March 23, 2017 Northern Bailey Range, Olympic Mountains, Olympic National Park.

5 Tips For Spending Less on Hiking and Backpacking Gear

In Backpacking, Gear Reviews, Hiking, Skills   |   Tagged , , , , , ,   |   10 Comments

By Michael Lanza

My first two-person tent set me back only about twice what you’d pay today for a good, single-burner backpacking stove. It weighed several pounds and was bulky for backpacking. I nicknamed that tent the Wind Sock for its propensity to snap loudly in even the slightest breeze, and how its poles bowed disturbingly in strong gusts. (I learned to choose protected campsites.) In heavy downpours, I sometimes woke up to a puddle covering the floor.

But I used it for six summers of car camping and backpacking. At a time in my life when I could not afford good gear, that tent sheltered me for probably close to 150 nights and got me through many wonderful experiences. For its swan song, my girlfriend (now my wife) and I spent three months hiking, backpacking, and climbing throughout the West—and slept a total of one night indoors. I used the Wind Sock until it all but disintegrated in the last campsite it ever saw. My lifetime cost for that tent worked out to about 50 cents a night. Continue reading →

Gear Review: Big Agnes Copper Spur HV UL2 Ultralight Backpacking Tent

March 22, 2017  |  In Gear Reviews   |   Tagged , , , , , , , , ,   |   Leave a comment
Big Agnes Copper Spur HV UL2 tent.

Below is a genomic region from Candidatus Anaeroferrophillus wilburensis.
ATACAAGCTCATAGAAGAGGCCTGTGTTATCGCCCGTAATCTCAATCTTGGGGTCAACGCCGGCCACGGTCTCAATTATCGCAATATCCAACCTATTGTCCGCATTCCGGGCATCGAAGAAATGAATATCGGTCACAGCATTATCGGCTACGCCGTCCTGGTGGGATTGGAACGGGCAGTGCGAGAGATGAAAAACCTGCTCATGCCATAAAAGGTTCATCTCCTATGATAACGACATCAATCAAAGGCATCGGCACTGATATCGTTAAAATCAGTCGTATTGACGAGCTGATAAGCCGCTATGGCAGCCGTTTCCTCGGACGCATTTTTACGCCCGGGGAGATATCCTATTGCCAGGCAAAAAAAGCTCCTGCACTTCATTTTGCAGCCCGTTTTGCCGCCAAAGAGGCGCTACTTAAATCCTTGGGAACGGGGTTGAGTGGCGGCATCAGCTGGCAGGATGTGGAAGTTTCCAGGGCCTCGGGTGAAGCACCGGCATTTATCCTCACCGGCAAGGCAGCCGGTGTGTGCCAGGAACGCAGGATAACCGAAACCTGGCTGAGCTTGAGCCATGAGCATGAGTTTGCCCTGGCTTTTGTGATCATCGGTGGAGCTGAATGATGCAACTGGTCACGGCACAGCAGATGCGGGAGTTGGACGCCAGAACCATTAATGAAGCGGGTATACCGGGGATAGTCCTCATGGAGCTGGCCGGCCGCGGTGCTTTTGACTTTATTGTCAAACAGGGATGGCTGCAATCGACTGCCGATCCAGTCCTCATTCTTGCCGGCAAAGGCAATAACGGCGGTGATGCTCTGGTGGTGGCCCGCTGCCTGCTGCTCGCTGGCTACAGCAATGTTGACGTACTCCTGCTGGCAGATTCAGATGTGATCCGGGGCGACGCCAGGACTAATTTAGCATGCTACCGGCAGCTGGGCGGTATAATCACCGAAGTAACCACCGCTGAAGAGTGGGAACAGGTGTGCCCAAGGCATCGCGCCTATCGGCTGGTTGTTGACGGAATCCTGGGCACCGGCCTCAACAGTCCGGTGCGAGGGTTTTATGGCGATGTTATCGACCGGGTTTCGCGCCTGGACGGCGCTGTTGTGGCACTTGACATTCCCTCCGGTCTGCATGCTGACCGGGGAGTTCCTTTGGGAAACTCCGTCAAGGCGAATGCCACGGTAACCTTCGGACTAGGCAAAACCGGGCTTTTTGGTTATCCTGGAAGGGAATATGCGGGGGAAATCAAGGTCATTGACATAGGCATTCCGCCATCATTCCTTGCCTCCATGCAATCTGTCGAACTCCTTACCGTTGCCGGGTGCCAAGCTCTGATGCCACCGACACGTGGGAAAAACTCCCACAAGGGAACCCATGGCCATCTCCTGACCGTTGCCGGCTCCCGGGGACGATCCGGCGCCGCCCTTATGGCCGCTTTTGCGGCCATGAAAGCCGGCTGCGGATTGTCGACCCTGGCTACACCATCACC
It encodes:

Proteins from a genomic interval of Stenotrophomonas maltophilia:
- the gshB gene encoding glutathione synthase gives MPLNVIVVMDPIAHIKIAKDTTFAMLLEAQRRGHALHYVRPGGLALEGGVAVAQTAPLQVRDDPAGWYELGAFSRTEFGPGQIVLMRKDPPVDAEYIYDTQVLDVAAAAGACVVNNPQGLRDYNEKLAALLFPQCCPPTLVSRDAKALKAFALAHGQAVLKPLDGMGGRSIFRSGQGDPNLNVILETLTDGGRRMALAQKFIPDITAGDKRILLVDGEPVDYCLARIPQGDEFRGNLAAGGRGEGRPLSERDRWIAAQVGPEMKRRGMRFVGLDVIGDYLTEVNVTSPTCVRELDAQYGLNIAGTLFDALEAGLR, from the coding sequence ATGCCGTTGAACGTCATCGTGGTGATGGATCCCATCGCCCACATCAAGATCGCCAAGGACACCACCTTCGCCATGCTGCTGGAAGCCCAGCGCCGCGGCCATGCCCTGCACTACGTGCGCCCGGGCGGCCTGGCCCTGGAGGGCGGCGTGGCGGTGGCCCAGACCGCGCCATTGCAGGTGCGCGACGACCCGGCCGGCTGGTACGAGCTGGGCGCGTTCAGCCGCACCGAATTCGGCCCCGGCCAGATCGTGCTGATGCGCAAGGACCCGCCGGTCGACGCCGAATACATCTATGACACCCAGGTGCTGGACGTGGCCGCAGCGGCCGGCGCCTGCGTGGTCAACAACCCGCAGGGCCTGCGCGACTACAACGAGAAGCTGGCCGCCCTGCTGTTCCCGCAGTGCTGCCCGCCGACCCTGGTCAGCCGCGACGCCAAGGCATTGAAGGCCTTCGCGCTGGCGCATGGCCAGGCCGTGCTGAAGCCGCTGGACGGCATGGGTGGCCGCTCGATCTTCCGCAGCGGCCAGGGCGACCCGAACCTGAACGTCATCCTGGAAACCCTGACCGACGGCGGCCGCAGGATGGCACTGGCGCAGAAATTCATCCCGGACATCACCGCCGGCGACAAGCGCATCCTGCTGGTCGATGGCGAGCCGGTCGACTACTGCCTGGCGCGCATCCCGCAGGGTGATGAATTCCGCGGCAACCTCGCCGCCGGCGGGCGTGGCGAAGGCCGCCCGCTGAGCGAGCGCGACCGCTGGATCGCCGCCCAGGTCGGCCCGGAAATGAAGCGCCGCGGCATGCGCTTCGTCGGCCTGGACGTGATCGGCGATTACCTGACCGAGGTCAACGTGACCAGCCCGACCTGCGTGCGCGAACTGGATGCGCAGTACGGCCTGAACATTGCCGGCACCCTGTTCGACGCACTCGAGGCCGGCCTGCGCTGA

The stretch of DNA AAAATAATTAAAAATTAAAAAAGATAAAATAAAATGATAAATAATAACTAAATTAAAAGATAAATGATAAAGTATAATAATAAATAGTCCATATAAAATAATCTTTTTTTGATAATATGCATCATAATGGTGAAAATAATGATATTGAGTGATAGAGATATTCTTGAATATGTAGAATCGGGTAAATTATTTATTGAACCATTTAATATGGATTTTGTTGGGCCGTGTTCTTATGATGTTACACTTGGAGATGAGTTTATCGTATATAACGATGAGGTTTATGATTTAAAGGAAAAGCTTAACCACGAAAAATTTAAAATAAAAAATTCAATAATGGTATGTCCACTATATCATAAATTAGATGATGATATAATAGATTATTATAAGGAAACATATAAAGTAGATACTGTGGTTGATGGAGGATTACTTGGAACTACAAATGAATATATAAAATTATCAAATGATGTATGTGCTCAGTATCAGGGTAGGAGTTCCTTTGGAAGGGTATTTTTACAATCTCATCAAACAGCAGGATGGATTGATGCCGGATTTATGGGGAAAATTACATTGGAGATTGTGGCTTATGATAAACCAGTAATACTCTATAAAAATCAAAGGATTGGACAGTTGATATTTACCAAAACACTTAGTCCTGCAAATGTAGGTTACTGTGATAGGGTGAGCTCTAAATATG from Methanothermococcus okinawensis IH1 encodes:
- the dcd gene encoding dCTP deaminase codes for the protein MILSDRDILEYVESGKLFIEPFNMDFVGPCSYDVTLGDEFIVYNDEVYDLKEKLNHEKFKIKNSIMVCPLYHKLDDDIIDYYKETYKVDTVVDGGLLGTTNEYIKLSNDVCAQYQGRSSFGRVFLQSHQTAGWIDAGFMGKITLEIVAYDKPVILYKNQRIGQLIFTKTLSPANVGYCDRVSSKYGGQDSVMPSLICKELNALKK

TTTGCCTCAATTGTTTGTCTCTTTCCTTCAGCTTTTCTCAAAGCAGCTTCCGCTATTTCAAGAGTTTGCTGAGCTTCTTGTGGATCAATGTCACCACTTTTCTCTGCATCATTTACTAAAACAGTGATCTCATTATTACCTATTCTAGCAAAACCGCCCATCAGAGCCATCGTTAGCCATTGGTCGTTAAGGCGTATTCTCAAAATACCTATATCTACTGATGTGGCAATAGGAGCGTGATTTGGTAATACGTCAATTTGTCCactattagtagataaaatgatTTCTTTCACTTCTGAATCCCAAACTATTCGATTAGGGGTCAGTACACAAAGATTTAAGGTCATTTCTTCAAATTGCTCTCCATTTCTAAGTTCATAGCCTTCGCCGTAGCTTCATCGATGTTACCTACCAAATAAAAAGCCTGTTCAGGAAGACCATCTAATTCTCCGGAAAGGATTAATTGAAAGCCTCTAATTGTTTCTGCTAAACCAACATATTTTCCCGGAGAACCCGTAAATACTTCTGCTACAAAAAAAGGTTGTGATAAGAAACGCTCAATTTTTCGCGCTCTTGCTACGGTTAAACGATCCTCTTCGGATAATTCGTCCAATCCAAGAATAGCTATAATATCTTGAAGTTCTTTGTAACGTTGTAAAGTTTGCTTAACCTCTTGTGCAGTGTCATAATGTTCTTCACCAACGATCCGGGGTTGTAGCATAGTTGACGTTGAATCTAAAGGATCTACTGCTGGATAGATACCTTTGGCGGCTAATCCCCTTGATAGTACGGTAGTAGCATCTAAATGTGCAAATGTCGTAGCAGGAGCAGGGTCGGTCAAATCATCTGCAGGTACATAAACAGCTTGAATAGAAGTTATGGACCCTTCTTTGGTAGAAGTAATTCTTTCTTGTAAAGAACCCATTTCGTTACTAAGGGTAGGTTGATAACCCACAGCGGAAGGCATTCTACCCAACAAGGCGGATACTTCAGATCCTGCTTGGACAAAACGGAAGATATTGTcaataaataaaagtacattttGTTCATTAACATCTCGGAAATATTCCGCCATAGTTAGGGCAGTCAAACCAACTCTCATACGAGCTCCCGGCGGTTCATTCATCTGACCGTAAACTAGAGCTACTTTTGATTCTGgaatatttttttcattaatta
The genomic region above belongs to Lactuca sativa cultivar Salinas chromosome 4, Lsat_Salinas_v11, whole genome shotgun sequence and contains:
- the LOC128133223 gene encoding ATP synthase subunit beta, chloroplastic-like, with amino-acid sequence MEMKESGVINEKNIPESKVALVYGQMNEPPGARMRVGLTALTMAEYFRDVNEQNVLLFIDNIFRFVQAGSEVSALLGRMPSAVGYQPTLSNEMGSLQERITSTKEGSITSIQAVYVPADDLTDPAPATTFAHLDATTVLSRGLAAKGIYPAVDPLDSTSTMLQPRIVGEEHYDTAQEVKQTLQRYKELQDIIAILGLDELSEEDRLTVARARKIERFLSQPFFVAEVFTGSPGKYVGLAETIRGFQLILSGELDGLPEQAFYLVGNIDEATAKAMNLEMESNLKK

Big Agnes Copper Spur HV UL2 tent.

Ultralight Backpacking Tent
Big Agnes Copper Spur HV UL2
$450, 2 lbs. 12 oz.
moosejaw.com

I’ll tolerate reasonably close living quarters in a tent that’s lightweight and performs well in the backcountry, because I prioritize my comfort on the trail (read: light pack) and usually only crawl inside the tent to sleep. But not all of my backpacking companions share my tolerance for a snug shelter. The Big Agnes Copper Spur line of tents have long made me and my elbowroom-loving tentmates happy, by marrying low weight and a high ratio of interior space per ounce. So with a new design making the Copper Spur HV UL2 roomier while keeping its weight under three pounds, I took it out on a five-day, 80-mile backpacking trip through the North Cascades with a six-foot friend to see whether the tent would measure up to the hype. Continue reading →

March 21, 2017 South Kaibab Trail, Grand Canyon

Ask Me: Can You Recommend a Big Dayhike in the Grand Canyon?

In Ask Me, Hiking, National Park Adventures   |   Tagged , , , , , , , , , , , ,   |   4 Comments

Hi Michael!

Jerry and I and the boys are meeting my parents in the Grand Canyon for the first couple days of our spring break. Jerry and I want to do a big dayhike. We have already done rim-to-rim-to-rim and all varieties associated with those three trails.

So, we’re considering doing the South Kaibab to Grandview Trail (via the Tonto Trail) or vice versa. Thoughts? It would be a long day trip. Curious which direction we should do it and what else must we know? Continue reading →